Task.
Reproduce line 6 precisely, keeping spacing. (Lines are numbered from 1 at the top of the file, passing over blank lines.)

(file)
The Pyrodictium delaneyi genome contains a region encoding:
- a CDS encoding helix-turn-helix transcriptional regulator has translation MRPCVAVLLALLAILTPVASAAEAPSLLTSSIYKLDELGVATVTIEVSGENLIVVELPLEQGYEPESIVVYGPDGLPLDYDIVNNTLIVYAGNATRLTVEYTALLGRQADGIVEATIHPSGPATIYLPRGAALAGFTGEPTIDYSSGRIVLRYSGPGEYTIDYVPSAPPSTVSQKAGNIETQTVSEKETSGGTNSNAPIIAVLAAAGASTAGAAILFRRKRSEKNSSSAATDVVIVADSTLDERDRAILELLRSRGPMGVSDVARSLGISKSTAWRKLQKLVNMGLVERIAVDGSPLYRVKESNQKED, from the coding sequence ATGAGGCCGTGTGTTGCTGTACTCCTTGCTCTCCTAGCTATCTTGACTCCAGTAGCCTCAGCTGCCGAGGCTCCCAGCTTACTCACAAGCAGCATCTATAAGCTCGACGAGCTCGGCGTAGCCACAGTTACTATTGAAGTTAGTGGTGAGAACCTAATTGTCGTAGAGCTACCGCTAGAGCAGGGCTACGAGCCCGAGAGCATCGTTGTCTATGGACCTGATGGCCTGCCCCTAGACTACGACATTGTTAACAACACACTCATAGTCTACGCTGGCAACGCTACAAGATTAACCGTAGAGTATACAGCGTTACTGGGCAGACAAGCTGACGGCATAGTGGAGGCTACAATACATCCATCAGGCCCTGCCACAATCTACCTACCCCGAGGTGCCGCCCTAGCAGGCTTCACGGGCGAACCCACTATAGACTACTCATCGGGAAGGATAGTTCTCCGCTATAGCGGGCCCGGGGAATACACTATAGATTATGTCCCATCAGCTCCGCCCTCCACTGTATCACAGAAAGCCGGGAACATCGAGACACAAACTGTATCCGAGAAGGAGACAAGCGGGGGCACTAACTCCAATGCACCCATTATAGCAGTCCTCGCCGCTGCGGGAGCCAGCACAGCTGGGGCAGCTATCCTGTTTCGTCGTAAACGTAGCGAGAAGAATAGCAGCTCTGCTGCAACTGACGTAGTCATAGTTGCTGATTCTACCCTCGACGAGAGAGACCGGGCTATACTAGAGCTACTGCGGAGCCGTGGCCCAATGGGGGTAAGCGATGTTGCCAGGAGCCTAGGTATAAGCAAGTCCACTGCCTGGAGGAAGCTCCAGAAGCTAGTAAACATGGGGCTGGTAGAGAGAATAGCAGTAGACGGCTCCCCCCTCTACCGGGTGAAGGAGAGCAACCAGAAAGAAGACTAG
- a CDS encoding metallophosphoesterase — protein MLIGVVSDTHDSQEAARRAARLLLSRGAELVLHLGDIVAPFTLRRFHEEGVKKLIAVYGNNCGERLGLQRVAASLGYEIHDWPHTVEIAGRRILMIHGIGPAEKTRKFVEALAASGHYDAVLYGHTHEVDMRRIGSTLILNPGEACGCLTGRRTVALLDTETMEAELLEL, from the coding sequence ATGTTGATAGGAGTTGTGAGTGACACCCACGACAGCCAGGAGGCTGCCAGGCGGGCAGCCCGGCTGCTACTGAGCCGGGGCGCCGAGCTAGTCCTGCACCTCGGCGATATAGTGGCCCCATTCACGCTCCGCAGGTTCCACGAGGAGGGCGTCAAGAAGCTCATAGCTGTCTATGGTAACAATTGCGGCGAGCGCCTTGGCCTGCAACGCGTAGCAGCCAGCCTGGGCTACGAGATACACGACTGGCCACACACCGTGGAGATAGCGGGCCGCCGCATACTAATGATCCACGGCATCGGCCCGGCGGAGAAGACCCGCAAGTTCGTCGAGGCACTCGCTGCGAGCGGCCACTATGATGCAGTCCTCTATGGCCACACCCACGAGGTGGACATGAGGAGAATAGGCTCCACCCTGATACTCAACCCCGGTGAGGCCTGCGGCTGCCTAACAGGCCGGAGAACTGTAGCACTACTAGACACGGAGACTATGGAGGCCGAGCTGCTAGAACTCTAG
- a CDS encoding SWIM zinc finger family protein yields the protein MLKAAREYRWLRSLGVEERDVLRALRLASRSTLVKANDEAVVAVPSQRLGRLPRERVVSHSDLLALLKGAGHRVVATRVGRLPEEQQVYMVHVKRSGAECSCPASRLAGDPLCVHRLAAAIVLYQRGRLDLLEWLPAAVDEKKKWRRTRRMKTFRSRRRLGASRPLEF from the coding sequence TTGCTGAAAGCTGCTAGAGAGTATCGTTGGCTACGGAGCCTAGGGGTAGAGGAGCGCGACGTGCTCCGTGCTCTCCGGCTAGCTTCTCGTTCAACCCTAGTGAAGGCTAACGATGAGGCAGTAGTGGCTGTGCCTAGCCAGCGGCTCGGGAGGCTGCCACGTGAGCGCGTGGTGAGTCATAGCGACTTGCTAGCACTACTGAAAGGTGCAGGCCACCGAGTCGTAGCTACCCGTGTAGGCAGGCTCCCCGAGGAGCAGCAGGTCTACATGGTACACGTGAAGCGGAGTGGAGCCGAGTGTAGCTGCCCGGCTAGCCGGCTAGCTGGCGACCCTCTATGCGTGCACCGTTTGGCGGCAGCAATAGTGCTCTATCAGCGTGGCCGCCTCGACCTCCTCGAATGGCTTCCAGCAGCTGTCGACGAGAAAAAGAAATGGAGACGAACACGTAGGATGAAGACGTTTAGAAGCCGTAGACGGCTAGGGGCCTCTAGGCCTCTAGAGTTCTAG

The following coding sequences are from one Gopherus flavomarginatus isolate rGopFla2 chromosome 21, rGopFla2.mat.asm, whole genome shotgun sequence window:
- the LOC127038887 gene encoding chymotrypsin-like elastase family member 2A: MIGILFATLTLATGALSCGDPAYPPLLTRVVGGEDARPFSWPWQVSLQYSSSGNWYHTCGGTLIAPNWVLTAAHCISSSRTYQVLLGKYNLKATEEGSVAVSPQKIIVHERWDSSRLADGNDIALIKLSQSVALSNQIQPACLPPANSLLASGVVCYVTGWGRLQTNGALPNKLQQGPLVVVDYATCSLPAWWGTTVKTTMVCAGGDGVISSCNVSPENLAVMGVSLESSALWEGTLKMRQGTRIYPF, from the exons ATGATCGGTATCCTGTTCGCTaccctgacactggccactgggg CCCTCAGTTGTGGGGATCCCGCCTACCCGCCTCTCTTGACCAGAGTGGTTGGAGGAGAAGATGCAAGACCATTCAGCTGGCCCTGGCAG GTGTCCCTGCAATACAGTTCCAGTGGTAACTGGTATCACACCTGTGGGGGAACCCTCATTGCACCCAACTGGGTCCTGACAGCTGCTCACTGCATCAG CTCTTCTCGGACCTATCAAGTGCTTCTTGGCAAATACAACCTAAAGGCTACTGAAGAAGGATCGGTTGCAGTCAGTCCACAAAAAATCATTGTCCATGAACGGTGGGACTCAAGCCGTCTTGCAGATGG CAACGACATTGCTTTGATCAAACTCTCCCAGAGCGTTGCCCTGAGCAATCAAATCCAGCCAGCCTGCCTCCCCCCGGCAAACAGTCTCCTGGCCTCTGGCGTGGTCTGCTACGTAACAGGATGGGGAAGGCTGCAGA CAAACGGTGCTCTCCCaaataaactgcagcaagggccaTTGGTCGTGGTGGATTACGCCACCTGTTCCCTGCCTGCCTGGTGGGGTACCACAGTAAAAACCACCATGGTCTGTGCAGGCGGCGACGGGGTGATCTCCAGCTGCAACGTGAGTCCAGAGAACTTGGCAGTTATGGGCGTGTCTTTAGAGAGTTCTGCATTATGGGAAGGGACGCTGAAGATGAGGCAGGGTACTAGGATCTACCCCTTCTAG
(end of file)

- the LOC127038887 gene encoding chymotrypsin-like elastase family member 2A: MIGILFATLTLATGALSCGDPAYPPLLTRVVGGEDARPFSWPWQVSLQYSSSGNWYHTCGGTLIAPNWVLTAAHCISSSRTYQVLLGKYNLKATEEGSVAVSPQKIIVHERWDSSRLADGNDIALIKLSQSVALSNQIQPACLPPANSLLASGVVCYVTGWGRLQTNGALPNKLQQGPLVVVDYATCSLPAWWGTTVKTTMVCAGGDGVISSCNVSPENLAVMGVSLESSALWEGTLKMRQGTRIYPF, from the exons ATGATCGGTATCCTGTTCGCTaccctgacactggccactgggg CCCTCAGTTGTGGGGATCCCGCCTACCCGCCTCTCTTGACCAGAGTGGTTGGAGGAGAAGATGCAAGACCATTCAGCTGGCCCTGGCAG GTGTCCCTGCAATACAGTTCCAGTGGTAACTGGTATCACACCTGTGGGGGAACCCTCATTGCACCCAACTGGGTCCTGACAGCTGCTCACTGCATCAG CTCTTCTCGGACCTATCAAGTGCTTCTTGGCAAATACAACCTAAAGGCTACTGAAGAAGGATCGGTTGCAGTCAGTCCACAAAAAATCATTGTCCATGAACGGTGGGACTCAAGCCGTCTTGCAGATGG CAACGACATTGCTTTGATCAAACTCTCCCAGAGCGTTGCCCTGAGCAATCAAATCCAGCCAGCCTGCCTCCCCCCGGCAAACAGTCTCCTGGCCTCTGGCGTGGTCTGCTACGTAACAGGATGGGGAAGGCTGCAGA CAAACGGTGCTCTCCCaaataaactgcagcaagggccaTTGGTCGTGGTGGATTACGCCACCTGTTCCCTGCCTGCCTGGTGGGGTACCACAGTAAAAACCACCATGGTCTGTGCAGGCGGCGACGGGGTGATCTCCAGCTGCAACGTGAGTCCAGAGAACTTGGCAGTTATGGGCGTGTCTTTAGAGAGTTCTGCATTATGGGAAGGGACGCTGAAGATGAGGCAGGGTACTAGGATCTACCCCTTCTAG